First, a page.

That Carl Fox is a union leader for an embattled low-budget airline in Wall Street brings us back to…Vijay Mallya. There is no doubt that Vijay Mallya must have been inspired by Gordon Gekko. While he has neither Michael Douglas’ charisma nor his good looks, Mallya managed to create a chimera of tinny glamour around his persona: the yachts anchored in the Mediterranean; the incredibly tacky Kingfisher calendar starring a gaggle of bikini-clad models suntanning on exotic beaches; the hopelessly tight suits in our hopelessly tropical climate.
Both Vijay Mallya and Nirav Modi have certainly watched Wall Street, but not as a morality play. They watched it as a blueprint for how life ought to be led. It’s a slip that has proved rather costly.
If Wall Street offers us a 70mm canvas on the pitfalls of greed, set in New York City, the citadel of capitalism itself, Emran Mian’s uber-stylish novel, The Banker’s Daughter (2012), takes us right into the five-star suites of the subcontinent’s unscrupulous folks. Shuttling between London, Beirut, and Lahore, The Banker’s Daughter tells the story of Hanna Mehdi, the daughter of an absconding Pakistani billionaire, Mateen Mehdi of IBCD, a fictional bank that has collapsed in 2006. The novel depicts the nomadic lives of the world’s corrupt elite with such polish that if Vogue were to ever finance a horror film of the soul, this would be the result. With tens of millions of other people’s money, Hanna Mehdi is happy to shop until she drops in Beirut’s glitzy boutiques and be featured in the local glossies until… she discovers the image of a severed head on her father’s laptop.
The Banker’s Daughter is riveting for how it reveals the inner sanctums of corporate criminals in the wake of their sins. How much armour is enough armour to insulate you from your moral compass? “We travelled for two days, arriving in Beirut by boat from Cyprus. Since then, Baba has lived in this suite, isolated from his former colleagues, his old powers dispersed. Or so I thought. With my hands in my hair now, I stare again at the photograph. It’s hard to look at it. It’s hard to look away,” says our protagonist at the beginning of The Banker’s Daughter.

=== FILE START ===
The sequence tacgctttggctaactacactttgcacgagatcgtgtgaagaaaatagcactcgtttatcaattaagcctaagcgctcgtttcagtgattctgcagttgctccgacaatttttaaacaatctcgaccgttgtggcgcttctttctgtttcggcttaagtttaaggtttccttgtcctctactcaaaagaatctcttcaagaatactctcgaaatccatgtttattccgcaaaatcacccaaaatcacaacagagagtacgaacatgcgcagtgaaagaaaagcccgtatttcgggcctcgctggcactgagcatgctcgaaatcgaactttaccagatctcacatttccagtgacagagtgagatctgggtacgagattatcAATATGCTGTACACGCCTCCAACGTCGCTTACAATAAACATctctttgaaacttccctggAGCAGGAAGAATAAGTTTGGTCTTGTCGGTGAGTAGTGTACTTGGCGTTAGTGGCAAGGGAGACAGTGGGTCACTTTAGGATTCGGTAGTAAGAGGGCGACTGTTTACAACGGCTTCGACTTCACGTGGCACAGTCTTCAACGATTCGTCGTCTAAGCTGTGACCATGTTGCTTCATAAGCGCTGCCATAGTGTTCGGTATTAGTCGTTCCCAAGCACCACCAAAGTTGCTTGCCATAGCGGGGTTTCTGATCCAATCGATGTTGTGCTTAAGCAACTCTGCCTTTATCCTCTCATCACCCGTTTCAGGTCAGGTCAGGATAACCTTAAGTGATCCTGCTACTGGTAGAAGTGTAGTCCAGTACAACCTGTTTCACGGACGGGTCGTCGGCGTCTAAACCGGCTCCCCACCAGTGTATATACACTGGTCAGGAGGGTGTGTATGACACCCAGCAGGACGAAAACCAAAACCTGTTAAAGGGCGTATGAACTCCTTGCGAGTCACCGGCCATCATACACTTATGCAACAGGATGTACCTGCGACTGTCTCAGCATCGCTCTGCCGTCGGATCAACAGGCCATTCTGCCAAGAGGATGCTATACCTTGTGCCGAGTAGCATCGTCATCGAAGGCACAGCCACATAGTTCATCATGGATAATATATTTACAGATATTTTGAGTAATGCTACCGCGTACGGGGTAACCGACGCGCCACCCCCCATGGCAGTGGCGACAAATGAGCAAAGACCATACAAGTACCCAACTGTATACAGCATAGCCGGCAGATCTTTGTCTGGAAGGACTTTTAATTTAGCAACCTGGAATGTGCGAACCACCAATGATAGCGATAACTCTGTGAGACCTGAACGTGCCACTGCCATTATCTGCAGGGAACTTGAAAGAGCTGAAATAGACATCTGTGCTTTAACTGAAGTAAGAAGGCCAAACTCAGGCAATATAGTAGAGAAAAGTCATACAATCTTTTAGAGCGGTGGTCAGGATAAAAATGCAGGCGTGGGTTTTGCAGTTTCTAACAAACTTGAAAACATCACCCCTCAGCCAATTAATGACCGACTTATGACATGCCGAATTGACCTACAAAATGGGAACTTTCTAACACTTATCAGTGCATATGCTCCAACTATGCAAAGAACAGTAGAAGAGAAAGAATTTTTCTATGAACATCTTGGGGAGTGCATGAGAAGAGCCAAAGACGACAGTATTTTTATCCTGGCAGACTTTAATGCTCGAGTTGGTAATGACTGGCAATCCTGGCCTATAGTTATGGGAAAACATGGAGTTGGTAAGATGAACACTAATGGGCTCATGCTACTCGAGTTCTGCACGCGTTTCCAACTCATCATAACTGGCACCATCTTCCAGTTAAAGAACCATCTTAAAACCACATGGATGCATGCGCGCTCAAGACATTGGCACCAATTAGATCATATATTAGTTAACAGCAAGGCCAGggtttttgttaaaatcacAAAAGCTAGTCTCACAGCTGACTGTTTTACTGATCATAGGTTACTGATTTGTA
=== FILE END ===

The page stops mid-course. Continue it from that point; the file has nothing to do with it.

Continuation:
It is the inner emigration of our troubled heiress that offers us a rare insight into the psyche of the hyper-wealthy and, more crucially, their disconnect from the world around them. What happens when you take other people’s money and escape familiar shores? It is this evaporation of the conscience that Emran Mian captures so elegantly here, even if father and daughter are indeed a slippery duo. “I am ruined for houses and homes. Ever since I left my flat when Baba came to get me, then, installed in the Saint-Michel, watching on television news a crew of police officers standing around my parents’ house, it is hotels, not private residences, that I associate with safety, refuge, quiet,” laments Hanna, betraying a fatigue with being on the run despite her millions.
Maybe the Mallyas and Modis sometimes feel the same way too. Or maybe, I accord them too much of a conscience.
Vishwas has survived the vinyl player, the cassette tape, the VHS recorder, the LaserDisc hype, the CD revolution, the Discman that always skipped, the DVD library, the floppy that was doomed from the word go, the iPod that everyone showed off and the mp3 player that commuters used to ignore each other on Western Railway before settling down with his Macbook Air to sate his ravenous appetite for pop culture